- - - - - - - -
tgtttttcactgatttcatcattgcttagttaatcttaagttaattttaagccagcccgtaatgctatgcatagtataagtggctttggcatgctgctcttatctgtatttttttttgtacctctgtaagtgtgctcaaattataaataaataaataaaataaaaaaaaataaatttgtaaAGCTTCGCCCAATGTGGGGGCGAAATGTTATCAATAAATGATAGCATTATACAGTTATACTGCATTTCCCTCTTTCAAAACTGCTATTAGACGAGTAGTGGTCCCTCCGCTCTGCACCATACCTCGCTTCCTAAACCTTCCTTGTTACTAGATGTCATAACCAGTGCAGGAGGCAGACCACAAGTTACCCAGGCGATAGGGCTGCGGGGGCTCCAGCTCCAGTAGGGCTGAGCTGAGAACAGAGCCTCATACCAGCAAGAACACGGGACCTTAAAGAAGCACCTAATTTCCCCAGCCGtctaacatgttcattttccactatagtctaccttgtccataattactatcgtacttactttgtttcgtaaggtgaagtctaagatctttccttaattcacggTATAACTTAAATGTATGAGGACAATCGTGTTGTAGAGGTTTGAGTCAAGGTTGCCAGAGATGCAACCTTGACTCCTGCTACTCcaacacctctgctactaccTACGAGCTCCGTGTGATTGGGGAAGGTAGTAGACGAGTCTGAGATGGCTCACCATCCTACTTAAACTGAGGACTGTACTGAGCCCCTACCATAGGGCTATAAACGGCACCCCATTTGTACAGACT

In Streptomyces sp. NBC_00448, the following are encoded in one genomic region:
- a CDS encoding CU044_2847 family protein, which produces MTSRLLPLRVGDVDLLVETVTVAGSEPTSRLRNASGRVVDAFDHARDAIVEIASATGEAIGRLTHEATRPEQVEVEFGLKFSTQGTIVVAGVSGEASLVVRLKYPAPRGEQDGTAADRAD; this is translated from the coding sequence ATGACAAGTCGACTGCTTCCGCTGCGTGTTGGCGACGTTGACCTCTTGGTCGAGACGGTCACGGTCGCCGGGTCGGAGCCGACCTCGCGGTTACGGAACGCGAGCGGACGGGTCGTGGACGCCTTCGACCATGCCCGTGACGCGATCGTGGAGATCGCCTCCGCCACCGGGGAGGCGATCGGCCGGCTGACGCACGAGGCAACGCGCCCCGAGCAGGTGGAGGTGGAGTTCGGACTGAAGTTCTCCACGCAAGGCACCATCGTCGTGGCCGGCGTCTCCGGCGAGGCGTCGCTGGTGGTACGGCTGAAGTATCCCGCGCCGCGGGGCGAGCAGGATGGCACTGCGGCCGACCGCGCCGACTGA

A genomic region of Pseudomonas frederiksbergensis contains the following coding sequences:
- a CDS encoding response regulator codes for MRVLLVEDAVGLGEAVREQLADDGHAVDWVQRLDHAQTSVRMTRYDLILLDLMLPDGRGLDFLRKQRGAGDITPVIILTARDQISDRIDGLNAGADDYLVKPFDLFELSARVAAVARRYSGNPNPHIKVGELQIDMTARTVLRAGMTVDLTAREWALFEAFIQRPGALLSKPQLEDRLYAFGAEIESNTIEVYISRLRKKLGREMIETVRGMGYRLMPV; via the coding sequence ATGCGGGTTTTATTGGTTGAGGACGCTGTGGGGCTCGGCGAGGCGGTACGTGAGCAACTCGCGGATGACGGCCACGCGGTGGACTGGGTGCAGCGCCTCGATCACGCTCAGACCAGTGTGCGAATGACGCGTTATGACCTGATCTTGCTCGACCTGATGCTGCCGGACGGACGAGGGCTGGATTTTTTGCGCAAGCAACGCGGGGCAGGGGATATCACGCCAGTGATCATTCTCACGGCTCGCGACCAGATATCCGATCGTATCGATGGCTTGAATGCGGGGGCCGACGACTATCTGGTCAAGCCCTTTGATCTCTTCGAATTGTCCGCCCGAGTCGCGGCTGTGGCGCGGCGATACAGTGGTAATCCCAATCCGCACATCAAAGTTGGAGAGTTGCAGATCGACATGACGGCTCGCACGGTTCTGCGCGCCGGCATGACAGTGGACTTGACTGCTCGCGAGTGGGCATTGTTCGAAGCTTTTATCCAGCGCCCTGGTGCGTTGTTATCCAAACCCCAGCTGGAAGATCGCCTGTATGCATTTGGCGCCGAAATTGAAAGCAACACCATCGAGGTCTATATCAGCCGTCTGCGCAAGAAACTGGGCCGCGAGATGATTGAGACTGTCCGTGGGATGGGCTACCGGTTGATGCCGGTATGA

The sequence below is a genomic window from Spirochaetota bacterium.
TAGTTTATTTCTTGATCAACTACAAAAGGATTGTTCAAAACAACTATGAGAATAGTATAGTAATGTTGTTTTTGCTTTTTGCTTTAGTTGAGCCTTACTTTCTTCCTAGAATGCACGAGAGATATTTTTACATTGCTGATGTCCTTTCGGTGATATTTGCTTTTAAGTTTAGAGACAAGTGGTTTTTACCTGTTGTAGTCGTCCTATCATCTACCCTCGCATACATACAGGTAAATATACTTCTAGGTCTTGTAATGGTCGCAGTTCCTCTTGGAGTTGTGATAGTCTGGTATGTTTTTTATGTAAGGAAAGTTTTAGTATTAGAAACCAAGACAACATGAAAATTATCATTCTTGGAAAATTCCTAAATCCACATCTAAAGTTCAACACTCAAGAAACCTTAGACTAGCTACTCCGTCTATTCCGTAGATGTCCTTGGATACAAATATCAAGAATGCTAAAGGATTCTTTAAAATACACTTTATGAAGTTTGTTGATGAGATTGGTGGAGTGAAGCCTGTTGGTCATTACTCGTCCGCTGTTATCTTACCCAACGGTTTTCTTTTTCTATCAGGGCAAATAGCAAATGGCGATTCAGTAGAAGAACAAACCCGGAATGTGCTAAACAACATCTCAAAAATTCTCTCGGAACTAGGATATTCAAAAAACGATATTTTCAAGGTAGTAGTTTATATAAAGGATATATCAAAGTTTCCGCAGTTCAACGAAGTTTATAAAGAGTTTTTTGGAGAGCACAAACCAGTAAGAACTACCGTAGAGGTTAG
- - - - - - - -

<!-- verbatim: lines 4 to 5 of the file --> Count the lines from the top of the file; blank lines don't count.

A genomic region of Pseudomonas frederiksbergensis contains the following coding sequences:
- a CDS encoding response regulator codes for MRVLLVEDAVGLGEAVREQLADDGHAVDWVQRLDHAQTSVRMTRYDLILLDLMLPDGRGLDFLRKQRGAGDITPVIILTARDQISDRIDGLNAGADDYLVKPFDLFELSARVAAVARRYSGNPNPHIKVGELQIDMTARTVLRAGMTVDLTAREWALFEAFIQRPGALLSKPQLEDRLYAFGAEIESNTIEVYISRLRKKLGREMIETVRGMGYRLMPV; via the coding sequence ATGCGGGTTTTATTGGTTGAGGACGCTGTGGGGCTCGGCGAGGCGGTACGTGAGCAACTCGCGGATGACGGCCACGCGGTGGACTGGGTGCAGCGCCTCGATCACGCTCAGACCAGTGTGCGAATGACGCGTTATGACCTGATCTTGCTCGACCTGATGCTGCCGGACGGACGAGGGCTGGATTTTTTGCGCAAGCAACGCGGGGCAGGGGATATCACGCCAGTGATCATTCTCACGGCTCGCGACCAGATATCCGATCGTATCGATGGCTTGAATGCGGGGGCCGACGACTATCTGGTCAAGCCCTTTGATCTCTTCGAATTGTCCGCCCGAGTCGCGGCTGTGGCGCGGCGATACAGTGGTAATCCCAATCCGCACATCAAAGTTGGAGAGTTGCAGATCGACATGACGGCTCGCACGGTTCTGCGCGCCGGCATGACAGTGGACTTGACTGCTCGCGAGTGGGCATTGTTCGAAGCTTTTATCCAGCGCCCTGGTGCGTTGTTATCCAAACCCCAGCTGGAAGATCGCCTGTATGCATTTGGCGCCGAAATTGAAAGCAACACCATCGAGGTCTATATCAGCCGTCTGCGCAAGAAACTGGGCCGCGAGATGATTGAGACTGTCCGTGGGATGGGCTACCGGTTGATGCCGGTATGA